The Horse Shelter

Rescuing Abused, Abandoned and Neglected  Horses Throughout New Mexico

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Safety Information For Our Volunteers and Visitors

Please understand that safety is first at The Horse Shelter which is why we don’t allow visitors unaccompanied on the premises and  we always try to match our new volunteers with either staff or more experienced volunteers, until we are certain they can work more independently. Horses are 1,000 pound animals and even a well trained horse is dangerous to be around if you are not aware of their nature. Our horses are not all trained and are also not necessarily used to human contact. Most all of them have been abandoned, neglected, abused or even wild. Some nip, some bit, some are skittish and some are just as sweet as can be. Please use utmost care when on the ranch and make sure you keep minors close to you at all times. A horse has the potential to hurt you just by their size, even if it is not intentionally trying to do so. It might be kicking at a fly and not at you! Please find some basic safety rules our volunteer and Basic Horse Safety & Grooming Class instructor Judy Prisoc has put together for us.

The Horse Shelter Safety Guidelines for Volunteers

1.   Work in pairs – New volunteers should always be accompanied by an experienced volunteer when entering a paddock.

2.   Know your horse – There are all kinds of horses at The Horse Shelter: some are gentle, but some can be dangerous, and some have been abused and are fearful. There is one blind horse and there are a couple of horses who are blind in one eye. Occasionally there is a stallion in a paddock who could be completely wild. Before you enter a paddock with any horse, know something about that horse and have specific permission from the ranch manager.

3.   Carry a lead rope – Even if you are only grooming, a lead rope can come in handy (but never loop it around your hand or any body part, particularly your neck!).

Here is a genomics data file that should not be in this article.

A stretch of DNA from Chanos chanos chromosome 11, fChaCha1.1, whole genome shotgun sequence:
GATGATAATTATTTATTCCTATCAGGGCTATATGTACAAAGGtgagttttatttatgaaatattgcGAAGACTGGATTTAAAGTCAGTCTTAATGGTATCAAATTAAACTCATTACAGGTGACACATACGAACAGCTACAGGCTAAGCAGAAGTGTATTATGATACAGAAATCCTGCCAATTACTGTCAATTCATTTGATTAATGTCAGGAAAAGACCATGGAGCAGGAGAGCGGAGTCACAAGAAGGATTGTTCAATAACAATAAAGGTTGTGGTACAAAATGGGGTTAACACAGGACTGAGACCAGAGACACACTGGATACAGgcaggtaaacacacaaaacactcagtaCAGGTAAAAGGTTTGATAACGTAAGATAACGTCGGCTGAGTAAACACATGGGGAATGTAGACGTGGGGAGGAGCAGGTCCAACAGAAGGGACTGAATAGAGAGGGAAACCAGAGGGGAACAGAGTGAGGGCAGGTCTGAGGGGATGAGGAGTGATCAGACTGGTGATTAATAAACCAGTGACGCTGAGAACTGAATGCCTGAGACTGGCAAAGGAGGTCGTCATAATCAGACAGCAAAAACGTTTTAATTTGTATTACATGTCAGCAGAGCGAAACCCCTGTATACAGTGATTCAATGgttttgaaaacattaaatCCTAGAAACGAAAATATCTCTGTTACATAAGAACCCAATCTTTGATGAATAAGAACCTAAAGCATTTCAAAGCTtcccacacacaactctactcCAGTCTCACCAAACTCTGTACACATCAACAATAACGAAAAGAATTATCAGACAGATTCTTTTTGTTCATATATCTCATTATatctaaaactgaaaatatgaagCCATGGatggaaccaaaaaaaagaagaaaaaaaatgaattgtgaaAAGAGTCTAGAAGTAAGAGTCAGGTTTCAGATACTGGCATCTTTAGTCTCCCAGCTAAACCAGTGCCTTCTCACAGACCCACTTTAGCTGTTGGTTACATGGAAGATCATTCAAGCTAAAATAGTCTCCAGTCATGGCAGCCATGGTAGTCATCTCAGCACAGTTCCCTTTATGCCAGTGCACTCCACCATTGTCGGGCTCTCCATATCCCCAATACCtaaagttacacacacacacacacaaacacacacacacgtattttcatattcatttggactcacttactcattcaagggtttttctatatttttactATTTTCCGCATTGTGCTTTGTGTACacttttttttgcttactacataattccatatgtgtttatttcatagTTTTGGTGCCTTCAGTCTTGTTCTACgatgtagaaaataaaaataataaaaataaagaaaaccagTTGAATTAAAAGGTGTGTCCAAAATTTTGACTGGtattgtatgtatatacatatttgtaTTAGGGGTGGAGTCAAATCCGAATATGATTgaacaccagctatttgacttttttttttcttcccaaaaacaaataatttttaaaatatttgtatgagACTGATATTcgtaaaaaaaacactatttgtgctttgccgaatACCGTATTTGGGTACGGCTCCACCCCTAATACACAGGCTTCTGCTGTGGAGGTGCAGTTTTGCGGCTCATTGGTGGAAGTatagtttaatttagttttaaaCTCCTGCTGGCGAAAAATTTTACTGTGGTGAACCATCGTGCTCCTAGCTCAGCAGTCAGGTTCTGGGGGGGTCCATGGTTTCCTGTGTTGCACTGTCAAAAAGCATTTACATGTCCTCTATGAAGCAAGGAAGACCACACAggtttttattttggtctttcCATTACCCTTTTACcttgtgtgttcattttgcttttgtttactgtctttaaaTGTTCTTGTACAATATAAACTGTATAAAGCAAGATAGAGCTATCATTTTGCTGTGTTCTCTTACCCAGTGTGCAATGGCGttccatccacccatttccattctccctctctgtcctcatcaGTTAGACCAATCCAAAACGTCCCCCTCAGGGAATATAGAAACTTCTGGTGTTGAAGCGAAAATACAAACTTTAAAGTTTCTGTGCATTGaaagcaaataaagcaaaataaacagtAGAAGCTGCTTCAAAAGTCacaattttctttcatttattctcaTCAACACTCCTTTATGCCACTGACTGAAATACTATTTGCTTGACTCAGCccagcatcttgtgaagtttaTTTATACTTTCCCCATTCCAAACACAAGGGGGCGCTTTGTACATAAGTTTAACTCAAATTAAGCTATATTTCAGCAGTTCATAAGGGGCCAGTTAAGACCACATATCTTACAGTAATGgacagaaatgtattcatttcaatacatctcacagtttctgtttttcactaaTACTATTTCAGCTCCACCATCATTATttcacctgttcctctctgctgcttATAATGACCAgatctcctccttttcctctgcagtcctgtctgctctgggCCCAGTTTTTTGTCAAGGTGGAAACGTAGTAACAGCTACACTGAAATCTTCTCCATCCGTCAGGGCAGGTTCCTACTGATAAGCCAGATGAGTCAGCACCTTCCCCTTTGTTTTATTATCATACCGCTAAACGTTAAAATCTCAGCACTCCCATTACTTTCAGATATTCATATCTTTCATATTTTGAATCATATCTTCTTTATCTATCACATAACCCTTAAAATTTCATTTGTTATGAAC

4.   Be aware of herd dynamics – Even if you are grooming the most gentle horse at The Horse Shelter another horse may approach and cause trouble. Horses do not generally intend to hurt you, but they can turn quickly (and step on you or slam into you) or they can kick or bite at another horse and get you instead.

5.   Wear sturdy boots – Eventually you will get stepped on. Good boots are essential but steel toes are not recommended.

6.   Watch the horse’s body language – If a horse lays his ears flat against his head he is annoyed or angry and this is a signal to other horses that they should back off. When a horse is calm she will lower her head and have what is called a “soft” eye. You will learn to recognize this expression. If a horse suddenly lifts his head and you see the whites of his eyes he is very frightened -- watch out! It is a good idea to observe horses interacting with each other to see how they communicate with gestures. Horses are quite demonstrative once you know what to look for.

7.   Have an escape route – If you are grooming a horse and suddenly a snake slithers up right in front of the horse you should be prepared to scoot through the fence. You should always have some a plan to get out of the way if the horse becomes frightened or agitated.

8.   Don’t stand directly in front of the horse. If he is startled he will run right over you since you are in his blind spot.

9.   Don’t stand directly behind the horse. He can’t see you, but he can hear you.

10. Treats – We ask you not to feed treats as horses become pushy, competitive and harder to handle.

11. Kicking – Horses kick at flies, other horses or just for the heck of it. You should always let the horse know exactly where you are by touching her and talking to her so she won’t kick you. Stand close (if the horse kicks she won’t have as much impact as if you are farther away) or better yet, stand out of kicking range altogether. Watch her body language. If she intends to kick she will usually give warning.

13. Relax and get to know a horse – Each horse is a unique individual. It is natural for you to like a particular horse. After a while your favorite horse will get to know and trust you. You will look forward to seeing one another and you may learn many things together.

Horses are wonderful animals to be around. Please adhere to the guidelines and be careful and considerate while visiting the ranch so both you and the horses can benefit the most from your visit.